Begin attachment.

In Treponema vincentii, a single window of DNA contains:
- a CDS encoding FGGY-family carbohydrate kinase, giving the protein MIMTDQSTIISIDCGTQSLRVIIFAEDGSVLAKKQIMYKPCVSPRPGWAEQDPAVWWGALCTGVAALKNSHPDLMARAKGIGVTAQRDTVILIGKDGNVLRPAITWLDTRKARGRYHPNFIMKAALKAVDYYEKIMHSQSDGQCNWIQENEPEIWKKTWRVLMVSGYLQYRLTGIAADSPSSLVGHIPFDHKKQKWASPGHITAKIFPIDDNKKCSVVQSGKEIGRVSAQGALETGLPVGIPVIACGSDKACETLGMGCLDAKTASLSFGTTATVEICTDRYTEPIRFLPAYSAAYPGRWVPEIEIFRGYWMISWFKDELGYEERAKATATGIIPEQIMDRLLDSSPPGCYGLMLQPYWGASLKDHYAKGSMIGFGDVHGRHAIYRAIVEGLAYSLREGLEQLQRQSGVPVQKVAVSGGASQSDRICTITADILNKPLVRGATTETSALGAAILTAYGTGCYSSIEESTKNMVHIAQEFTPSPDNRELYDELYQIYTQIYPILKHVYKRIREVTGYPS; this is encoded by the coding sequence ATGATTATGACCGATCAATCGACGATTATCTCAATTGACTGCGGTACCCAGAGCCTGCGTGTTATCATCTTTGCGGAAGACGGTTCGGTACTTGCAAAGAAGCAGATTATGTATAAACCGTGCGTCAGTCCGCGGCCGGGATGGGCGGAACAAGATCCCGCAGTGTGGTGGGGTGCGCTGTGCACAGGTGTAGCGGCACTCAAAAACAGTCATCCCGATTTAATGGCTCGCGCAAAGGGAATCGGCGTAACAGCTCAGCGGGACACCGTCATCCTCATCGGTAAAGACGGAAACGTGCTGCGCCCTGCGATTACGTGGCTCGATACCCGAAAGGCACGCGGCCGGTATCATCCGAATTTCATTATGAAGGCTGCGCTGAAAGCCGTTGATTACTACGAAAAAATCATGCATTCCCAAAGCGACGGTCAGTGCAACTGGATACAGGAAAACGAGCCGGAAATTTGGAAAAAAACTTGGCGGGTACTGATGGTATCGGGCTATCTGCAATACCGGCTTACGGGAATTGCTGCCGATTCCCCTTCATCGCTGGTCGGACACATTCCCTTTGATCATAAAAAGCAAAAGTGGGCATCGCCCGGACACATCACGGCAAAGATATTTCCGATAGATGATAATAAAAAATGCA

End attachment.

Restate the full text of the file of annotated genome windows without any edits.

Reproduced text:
In Treponema vincentii, a single window of DNA contains:
- a CDS encoding FGGY-family carbohydrate kinase, giving the protein MIMTDQSTIISIDCGTQSLRVIIFAEDGSVLAKKQIMYKPCVSPRPGWAEQDPAVWWGALCTGVAALKNSHPDLMARAKGIGVTAQRDTVILIGKDGNVLRPAITWLDTRKARGRYHPNFIMKAALKAVDYYEKIMHSQSDGQCNWIQENEPEIWKKTWRVLMVSGYLQYRLTGIAADSPSSLVGHIPFDHKKQKWASPGHITAKIFPIDDNKKCSVVQSGKEIGRVSAQGALETGLPVGIPVIACGSDKACETLGMGCLDAKTASLSFGTTATVEICTDRYTEPIRFLPAYSAAYPGRWVPEIEIFRGYWMISWFKDELGYEERAKATATGIIPEQIMDRLLDSSPPGCYGLMLQPYWGASLKDHYAKGSMIGFGDVHGRHAIYRAIVEGLAYSLREGLEQLQRQSGVPVQKVAVSGGASQSDRICTITADILNKPLVRGATTETSALGAAILTAYGTGCYSSIEESTKNMVHIAQEFTPSPDNRELYDELYQIYTQIYPILKHVYKRIREVTGYPS; this is encoded by the coding sequence ATGATTATGACCGATCAATCGACGATTATCTCAATTGACTGCGGTACCCAGAGCCTGCGTGTTATCATCTTTGCGGAAGACGGTTCGGTACTTGCAAAGAAGCAGATTATGTATAAACCGTGCGTCAGTCCGCGGCCGGGATGGGCGGAACAAGATCCCGCAGTGTGGTGGGGTGCGCTGTGCACAGGTGTAGCGGCACTCAAAAACAGTCATCCCGATTTAATGGCTCGCGCAAAGGGAATCGGCGTAACAGCTCAGCGGGACACCGTCATCCTCATCGGTAAAGACGGAAACGTGCTGCGCCCTGCGATTACGTGGCTCGATACCCGAAAGGCACGCGGCCGGTATCATCCGAATTTCATTATGAAGGCTGCGCTGAAAGCCGTTGATTACTACGAAAAAATCATGCATTCCCAAAGCGACGGTCAGTGCAACTGGATACAGGAAAACGAGCCGGAAATTTGGAAAAAAACTTGGCGGGTACTGATGGTATCGGGCTATCTGCAATACCGGCTTACGGGAATTGCTGCCGATTCCCCTTCATCGCTGGTCGGACACATTCCCTTTGATCATAAAAAGCAAAAGTGGGCATCGCCCGGACACATCACGGCAAAGATATTTCCGATAGATGATAATAAAAAATGCA